As discussed above, a domain name can legally be transferred or sold. As a result, in practice, it is possible that the domain name registration may contain information different from that in the ICP record after the transfer or sale. The issue is which one should be used to determine the website operator. In Guangzhou Beauty Media Group vs. China Television Technology Co., Ltd., a case involving a copyright infringement claim, the ICP record indicated that the website was operated by China Television Technology Co., Ltd., and the webpage label on the website showed the name and ICP record number of the company. It is important to note that the search result at www.net.cn showed that the domain name “sootv.com” of the website concerned was registered by an outsider, a certain Purunfa Company. The investigation found that this domain name had been assigned to the Purunfa Company with an Agreement on Assignment of Domain Name at www. net. cn between China Television Technology Co., Ltd. and the Purunfa Company. Now, who was the subject of infringement liability, the operator in the ICP record or the holder of the domain name? The first-instance court held that China Television Technology Co., Ltd. should be liable for the infringement because the webpage label on the website concerned indicated that China Television Technology Co., Ltd. was still the website operator, and Purunfa Company should not be held liable because there was no evidence that Purunfa Company operated the website, even though it had legally acquired the domain name of the website concerned through the domain name assignment. The holding was affirmed by the second-instance court.
To sum up, in judicial practice, when determining the ownership of an infringing website, the court may use the following six categories of evidence: ICP licenses, ICP records, webpage operator labels, domain name registrations, IP address records and webpage copyright notices. Among them, the ICP licenses have the most direct probative force. The remaining ICP records, webpage operator labels, domain name registrations, IP address records and webpage copyright notices only have preliminary probative force, which can be rebutted if any credible evidence to the contrary rebuts the information. Therefore, the court should examine and determine ownership based on this evidence in an overall objective manner, analyze the totality of the evidence and judge the relevancy of the evidence based on the facts and the relationship between the evidence. A fact with mutually supportive evidence should be recognized. If the parties provide contradictory evidence, their weights should be determined on the basis of the circumstances and the evidence with the greatest weight and credibility should be determinative. In terms of their probative forces, by summarizing the precedent rules and practical experiences, we can conclude and arrange them in the following formula: ICP record = webpage operator label > domain name registration, ICP address record and webpage copyright notice. Certainly, all the evidence has to be studied and checked on an individual basis. What the formula provides for is only a normal and probable standard or principle. It needs to be checked and perfected in practice.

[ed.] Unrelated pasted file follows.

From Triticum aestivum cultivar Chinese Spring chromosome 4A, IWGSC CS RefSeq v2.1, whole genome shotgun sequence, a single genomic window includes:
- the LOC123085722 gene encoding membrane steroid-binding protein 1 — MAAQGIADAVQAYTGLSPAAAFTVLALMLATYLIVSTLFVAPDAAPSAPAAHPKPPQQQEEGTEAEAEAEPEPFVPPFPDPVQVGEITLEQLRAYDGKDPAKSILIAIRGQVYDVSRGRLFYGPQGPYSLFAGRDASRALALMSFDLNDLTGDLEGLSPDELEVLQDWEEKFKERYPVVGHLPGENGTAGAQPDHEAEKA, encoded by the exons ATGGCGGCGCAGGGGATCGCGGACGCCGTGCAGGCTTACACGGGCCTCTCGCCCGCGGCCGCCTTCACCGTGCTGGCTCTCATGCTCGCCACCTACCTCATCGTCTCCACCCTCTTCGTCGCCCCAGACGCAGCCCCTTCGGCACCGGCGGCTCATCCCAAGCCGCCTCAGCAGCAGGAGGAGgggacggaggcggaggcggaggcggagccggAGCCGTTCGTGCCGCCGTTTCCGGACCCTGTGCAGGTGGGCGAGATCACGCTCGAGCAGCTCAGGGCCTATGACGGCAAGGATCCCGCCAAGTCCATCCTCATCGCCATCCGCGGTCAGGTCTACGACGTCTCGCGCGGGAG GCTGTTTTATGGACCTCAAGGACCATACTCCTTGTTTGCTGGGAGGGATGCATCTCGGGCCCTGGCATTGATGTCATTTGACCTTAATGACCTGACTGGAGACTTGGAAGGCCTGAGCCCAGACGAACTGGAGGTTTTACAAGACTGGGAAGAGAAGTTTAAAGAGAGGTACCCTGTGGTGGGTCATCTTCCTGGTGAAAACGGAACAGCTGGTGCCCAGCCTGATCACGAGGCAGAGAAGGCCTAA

Endnote:
1.The above sharing of burden of proof was also embodied in Digital Heritage Publishing Ltd. vs. Baidu Inc. & Huang Yimeng ((2006) YiZhongMinChuZi No. 7251), a case involving the infringement of software network dissemination. The plaintiff claimed the subject of the infringing website verycd.com was the defendant Huang Yimeng. In support of this claim the plaintiff provided the court with a notarization that the search result of the MII ICP/IP Address Information Record Management System showed that the ICP Unit Name for the Verycd.com was Huang Yimeng and the Record Number is ICP Record No. 05001009, and the end page of the website concerned contained “沪ICP备05001009号, c2003-2005VeryCD.com Some Right Reserved.” (“Shanghai ICP Record No. 05001009, c2003-2005VeryCD.com Some Right Reserved”) The defendant argued that the evidence could not prove that Huang Yimeng was the subject of the website Verycd.com and denied its credibility as evidence. The court held that on the basis of the notarization from the plaintiff, it had reason to believe that Huang Yimeng was the owner of the website Verycd.com. The court ruled that Huang Yimeng bore the burden of proof to support his defense that evidence regarding the website Verycd.com lacked credibility or relevancy. Since he failed to provide evidence or proof to support his defense, he was held to be solely liable for the adverse consequences from his inability to prove. The holding was affirmed by the second-instance court.
About the authors:

Pei Guihua, President of IP Tribunal, Dongcheng District Court, Beijing
Dai Jing, Judge’s Clerk IP Tribunal, Dongcheng District Court, Beijing

(Translated by Ren Qingtao)